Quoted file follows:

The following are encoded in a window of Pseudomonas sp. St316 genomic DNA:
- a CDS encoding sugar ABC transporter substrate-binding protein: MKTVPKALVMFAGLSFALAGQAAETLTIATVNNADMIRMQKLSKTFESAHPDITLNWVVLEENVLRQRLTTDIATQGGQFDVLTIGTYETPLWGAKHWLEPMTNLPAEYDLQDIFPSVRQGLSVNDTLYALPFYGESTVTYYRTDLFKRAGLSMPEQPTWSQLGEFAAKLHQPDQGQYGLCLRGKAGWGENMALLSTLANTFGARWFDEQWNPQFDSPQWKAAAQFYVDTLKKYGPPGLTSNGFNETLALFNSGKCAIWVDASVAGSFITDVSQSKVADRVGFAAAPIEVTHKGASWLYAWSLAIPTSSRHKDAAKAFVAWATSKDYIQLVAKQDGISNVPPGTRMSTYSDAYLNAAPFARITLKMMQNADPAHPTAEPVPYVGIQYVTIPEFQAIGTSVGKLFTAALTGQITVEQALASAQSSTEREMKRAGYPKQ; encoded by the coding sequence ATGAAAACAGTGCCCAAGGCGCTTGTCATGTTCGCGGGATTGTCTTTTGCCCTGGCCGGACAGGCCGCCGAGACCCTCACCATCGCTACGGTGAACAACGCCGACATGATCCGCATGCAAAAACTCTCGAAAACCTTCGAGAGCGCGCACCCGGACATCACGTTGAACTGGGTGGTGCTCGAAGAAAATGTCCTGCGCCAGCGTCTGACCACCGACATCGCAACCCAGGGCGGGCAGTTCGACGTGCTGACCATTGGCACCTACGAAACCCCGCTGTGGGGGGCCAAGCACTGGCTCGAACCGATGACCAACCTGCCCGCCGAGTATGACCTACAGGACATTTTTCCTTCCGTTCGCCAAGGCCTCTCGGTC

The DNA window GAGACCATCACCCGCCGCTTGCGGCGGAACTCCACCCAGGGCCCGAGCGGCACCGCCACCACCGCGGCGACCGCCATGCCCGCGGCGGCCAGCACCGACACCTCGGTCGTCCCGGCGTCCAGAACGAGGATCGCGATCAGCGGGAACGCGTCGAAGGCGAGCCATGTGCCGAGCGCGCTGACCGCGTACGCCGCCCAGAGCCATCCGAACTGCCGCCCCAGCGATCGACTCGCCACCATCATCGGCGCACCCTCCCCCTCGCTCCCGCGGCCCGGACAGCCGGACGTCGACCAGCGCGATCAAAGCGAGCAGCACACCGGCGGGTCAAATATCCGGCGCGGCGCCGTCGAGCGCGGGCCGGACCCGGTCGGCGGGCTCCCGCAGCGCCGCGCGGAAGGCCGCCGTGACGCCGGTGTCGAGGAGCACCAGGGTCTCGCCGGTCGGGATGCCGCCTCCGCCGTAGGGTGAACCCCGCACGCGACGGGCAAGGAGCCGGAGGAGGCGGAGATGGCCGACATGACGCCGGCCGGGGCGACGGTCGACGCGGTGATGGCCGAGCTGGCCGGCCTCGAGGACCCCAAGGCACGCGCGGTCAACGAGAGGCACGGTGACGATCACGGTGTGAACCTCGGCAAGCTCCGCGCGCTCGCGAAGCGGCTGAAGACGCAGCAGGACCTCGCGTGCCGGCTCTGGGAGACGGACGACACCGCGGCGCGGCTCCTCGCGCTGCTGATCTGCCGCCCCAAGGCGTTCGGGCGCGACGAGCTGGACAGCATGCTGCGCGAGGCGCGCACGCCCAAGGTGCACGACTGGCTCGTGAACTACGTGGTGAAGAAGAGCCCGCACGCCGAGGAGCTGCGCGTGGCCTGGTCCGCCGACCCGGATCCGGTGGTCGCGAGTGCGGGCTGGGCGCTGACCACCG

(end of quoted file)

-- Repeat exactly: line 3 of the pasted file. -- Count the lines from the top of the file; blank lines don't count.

The DNA window GAGACCATCACCCGCCGCTTGCGGCGGAACTCCACCCAGGGCCCGAGCGGCACCGCCACCACCGCGGCGACCGCCATGCCCGCGGCGGCCAGCACCGACACCTCGGTCGTCCCGGCGTCCAGAACGAGGATCGCGATCAGCGGGAACGCGTCGAAGGCGAGCCATGTGCCGAGCGCGCTGACCGCGTACGCCGCCCAGAGCCATCCGAACTGCCGCCCCAGCGATCGACTCGCCACCATCATCGGCGCACCCTCCCCCTCGCTCCCGCGGCCCGGACAGCCGGACGTCGACCAGCGCGATCAAAGCGAGCAGCACACCGGCGGGTCAAATATCCGGCGCGGCGCCGTCGAGCGCGGGCCGGACCCGGTCGGCGGGCTCCCGCAGCGCCGCGCGGAAGGCCGCCGTGACGCCGGTGTCGAGGAGCACCAGGGTCTCGCCGGTCGGGATGCCGCCTCCGCCGTAGGGTGAACCCCGCACGCGACGGGCAAGGAGCCGGAGGAGGCGGAGATGGCCGACATGACGCCGGCCGGGGCGACGGTCGACGCGGTGATGGCCGAGCTGGCCGGCCTCGAGGACCCCAAGGCACGCGCGGTCAACGAGAGGCACGGTGACGATCACGGTGTGAACCTCGGCAAGCTCCGCGCGCTCGCGAAGCGGCTGAAGACGCAGCAGGACCTCGCGTGCCGGCTCTGGGAGACGGACGACACCGCGGCGCGGCTCCTCGCGCTGCTGATCTGCCGCCCCAAGGCGTTCGGGCGCGACGAGCTGGACAGCATGCTGCGCGAGGCGCGCACGCCCAAGGTGCACGACTGGCTCGTGAACTACGTGGTGAAGAAGAGCCCGCACGCCGAGGAGCTGCGCGTGGCCTGGTCCGCCGACCCGGATCCGGTGGTCGCGAGTGCGGGCTGGGCGCTGACCACCG